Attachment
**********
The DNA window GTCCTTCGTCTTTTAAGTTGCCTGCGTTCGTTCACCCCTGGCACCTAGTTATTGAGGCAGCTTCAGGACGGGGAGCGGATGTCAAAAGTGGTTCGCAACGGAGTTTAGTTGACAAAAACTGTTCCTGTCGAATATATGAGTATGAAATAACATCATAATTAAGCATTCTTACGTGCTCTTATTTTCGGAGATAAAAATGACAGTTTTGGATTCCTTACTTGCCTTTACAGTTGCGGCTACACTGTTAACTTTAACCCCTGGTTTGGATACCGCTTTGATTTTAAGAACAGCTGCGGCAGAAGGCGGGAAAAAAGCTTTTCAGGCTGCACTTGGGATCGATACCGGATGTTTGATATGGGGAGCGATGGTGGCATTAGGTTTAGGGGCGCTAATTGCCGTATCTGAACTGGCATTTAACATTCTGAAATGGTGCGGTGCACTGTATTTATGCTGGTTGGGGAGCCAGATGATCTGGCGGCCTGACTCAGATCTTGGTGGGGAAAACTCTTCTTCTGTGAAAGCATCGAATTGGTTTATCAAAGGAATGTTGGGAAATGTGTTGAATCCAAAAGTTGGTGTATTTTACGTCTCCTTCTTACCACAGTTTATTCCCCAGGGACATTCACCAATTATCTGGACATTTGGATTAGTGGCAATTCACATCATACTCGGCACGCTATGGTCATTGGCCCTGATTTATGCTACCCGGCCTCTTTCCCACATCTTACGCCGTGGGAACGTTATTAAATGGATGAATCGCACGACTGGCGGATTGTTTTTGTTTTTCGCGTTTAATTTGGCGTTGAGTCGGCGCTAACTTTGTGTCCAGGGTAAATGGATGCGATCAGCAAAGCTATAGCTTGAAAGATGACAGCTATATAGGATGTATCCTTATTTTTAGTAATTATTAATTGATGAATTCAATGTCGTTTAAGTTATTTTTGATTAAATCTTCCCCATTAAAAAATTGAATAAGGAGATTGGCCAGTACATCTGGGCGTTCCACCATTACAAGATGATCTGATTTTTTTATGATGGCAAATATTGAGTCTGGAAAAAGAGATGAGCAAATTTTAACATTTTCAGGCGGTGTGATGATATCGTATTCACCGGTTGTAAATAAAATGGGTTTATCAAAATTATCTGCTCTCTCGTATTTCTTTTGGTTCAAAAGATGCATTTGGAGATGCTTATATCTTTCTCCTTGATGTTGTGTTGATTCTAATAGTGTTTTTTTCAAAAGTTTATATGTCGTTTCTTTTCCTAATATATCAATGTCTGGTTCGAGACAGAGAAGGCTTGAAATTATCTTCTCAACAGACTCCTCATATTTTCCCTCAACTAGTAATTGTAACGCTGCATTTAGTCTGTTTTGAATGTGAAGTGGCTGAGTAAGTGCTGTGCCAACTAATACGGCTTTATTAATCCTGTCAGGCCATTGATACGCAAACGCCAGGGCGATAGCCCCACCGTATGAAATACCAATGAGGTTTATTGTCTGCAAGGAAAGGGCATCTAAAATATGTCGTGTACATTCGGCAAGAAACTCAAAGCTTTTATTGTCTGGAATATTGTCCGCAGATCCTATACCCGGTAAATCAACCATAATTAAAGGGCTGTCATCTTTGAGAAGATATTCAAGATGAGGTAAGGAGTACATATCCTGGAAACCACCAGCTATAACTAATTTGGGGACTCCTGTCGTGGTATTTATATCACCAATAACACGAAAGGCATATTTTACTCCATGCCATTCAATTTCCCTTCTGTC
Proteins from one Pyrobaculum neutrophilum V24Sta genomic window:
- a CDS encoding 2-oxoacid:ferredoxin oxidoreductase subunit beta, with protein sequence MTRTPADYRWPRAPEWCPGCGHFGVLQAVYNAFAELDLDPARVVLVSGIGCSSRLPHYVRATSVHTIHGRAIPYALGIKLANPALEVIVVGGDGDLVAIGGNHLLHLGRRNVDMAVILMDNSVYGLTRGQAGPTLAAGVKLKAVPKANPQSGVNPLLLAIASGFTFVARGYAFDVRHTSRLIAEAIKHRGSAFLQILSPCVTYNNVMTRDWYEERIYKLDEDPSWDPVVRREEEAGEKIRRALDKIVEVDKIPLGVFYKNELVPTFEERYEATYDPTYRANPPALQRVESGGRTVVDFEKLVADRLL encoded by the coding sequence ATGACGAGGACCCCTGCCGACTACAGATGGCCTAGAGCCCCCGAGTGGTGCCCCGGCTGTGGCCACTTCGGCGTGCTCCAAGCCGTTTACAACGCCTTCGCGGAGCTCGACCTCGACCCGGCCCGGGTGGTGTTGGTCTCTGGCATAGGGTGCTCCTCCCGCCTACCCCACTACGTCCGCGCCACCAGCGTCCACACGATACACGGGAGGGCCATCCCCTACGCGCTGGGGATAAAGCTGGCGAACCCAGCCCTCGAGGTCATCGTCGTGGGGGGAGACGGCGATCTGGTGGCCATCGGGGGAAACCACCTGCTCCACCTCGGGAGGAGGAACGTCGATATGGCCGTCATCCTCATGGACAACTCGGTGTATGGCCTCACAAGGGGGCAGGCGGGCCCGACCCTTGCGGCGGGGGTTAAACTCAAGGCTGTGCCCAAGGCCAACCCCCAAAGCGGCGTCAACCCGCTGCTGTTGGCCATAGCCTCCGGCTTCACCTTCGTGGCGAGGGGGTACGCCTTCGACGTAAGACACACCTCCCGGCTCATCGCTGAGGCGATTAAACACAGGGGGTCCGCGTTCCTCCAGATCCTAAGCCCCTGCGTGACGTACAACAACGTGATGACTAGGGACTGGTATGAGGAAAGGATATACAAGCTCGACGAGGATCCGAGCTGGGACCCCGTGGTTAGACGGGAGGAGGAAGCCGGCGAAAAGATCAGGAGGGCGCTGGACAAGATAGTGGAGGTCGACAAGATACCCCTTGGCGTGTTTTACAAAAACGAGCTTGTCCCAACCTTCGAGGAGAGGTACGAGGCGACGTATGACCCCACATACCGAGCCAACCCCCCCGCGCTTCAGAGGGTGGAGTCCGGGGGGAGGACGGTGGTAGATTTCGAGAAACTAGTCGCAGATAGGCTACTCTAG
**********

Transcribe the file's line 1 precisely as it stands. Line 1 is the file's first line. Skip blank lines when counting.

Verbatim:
The DNA window GTCCTTCGTCTTTTAAGTTGCCTGCGTTCGTTCACCCCTGGCACCTAGTTATTGAGGCAGCTTCAGGACGGGGAGCGGATGTCAAAAGTGGTTCGCAACGGAGTTTAGTTGACAAAAACTGTTCCTGTCGAATATATGAGTATGAAATAACATCATAATTAAGCATTCTTACGTGCTCTTATTTTCGGAGATAAAAATGACAGTTTTGGATTCCTTACTTGCCTTTACAGTTGCGGCTACACTGTTAACTTTAACCCCTGGTTTGGATACCGCTTTGATTTTAAGAACAGCTGCGGCAGAAGGCGGGAAAAAAGCTTTTCAGGCTGCACTTGGGATCGATACCGGATGTTTGATATGGGGAGCGATGGTGGCATTAGGTTTAGGGGCGCTAATTGCCGTATCTGAACTGGCATTTAACATTCTGAAATGGTGCGGTGCACTGTATTTATGCTGGTTGGGGAGCCAGATGATCTGGCGGCCTGACTCAGATCTTGGTGGGGAAAACTCTTCTTCTGTGAAAGCATCGAATTGGTTTATCAAAGGAATGTTGGGAAATGTGTTGAATCCAAAAGTTGGTGTATTTTACGTCTCCTTCTTACCACAGTTTATTCCCCAGGGACATTCACCAATTATCTGGACATTTGGATTAGTGGCAATTCACATCATACTCGGCACGCTATGGTCATTGGCCCTGATTTATGCTACCCGGCCTCTTTCCCACATCTTACGCCGTGGGAACGTTATTAAATGGATGAATCGCACGACTGGCGGATTGTTTTTGTTTTTCGCGTTTAATTTGGCGTTGAGTCGGCGCTAACTTTGTGTCCAGGGTAAATGGATGCGATCAGCAAAGCTATAGCTTGAAAGATGACAGCTATATAGGATGTATCCTTATTTTTAGTAATTATTAATTGATGAATTCAATGTCGTTTAAGTTATTTTTGATTAAATCTTCCCCATTAAAAAATTGAATAAGGAGATTGGCCAGTACATCTGGGCGTTCCACCATTACAAGATGATCTGATTTTTTTATGATGGCAAATATTGAGTCTGGAAAAAGAGATGAGCAAATTTTAACATTTTCAGGCGGTGTGATGATATCGTATTCACCGGTTGTAAATAAAATGGGTTTATCAAAATTATCTGCTCTCTCGTATTTCTTTTGGTTCAAAAGATGCATTTGGAGATGCTTATATCTTTCTCCTTGATGTTGTGTTGATTCTAATAGTGTTTTTTTCAAAAGTTTATATGTCGTTTCTTTTCCTAATATATCAATGTCTGGTTCGAGACAGAGAAGGCTTGAAATTATCTTCTCAACAGACTCCTCATATTTTCCCTCAACTAGTAATTGTAACGCTGCATTTAGTCTGTTTTGAATGTGAAGTGGCTGAGTAAGTGCTGTGCCAACTAATACGGCTTTATTAATCCTGTCAGGCCATTGATACGCAAACGCCAGGGCGATAGCCCCACCGTATGAAATACCAATGAGGTTTATTGTCTGCAAGGAAAGGGCATCTAAAATATGTCGTGTACATTCGGCAAGAAACTCAAAGCTTTTATTGTCTGGAATATTGTCCGCAGATCCTATACCCGGTAAATCAACCATAATTAAAGGGCTGTCATCTTTGAGAAGATATTCAAGATGAGGTAAGGAGTACATATCCTGGAAACCACCAGCTATAACTAATTTGGGGACTCCTGTCGTGGTATTTATATCACCAATAACACGAAAGGCATATTTTACTCCATGCCATTCAATTTCCCTTCTGTC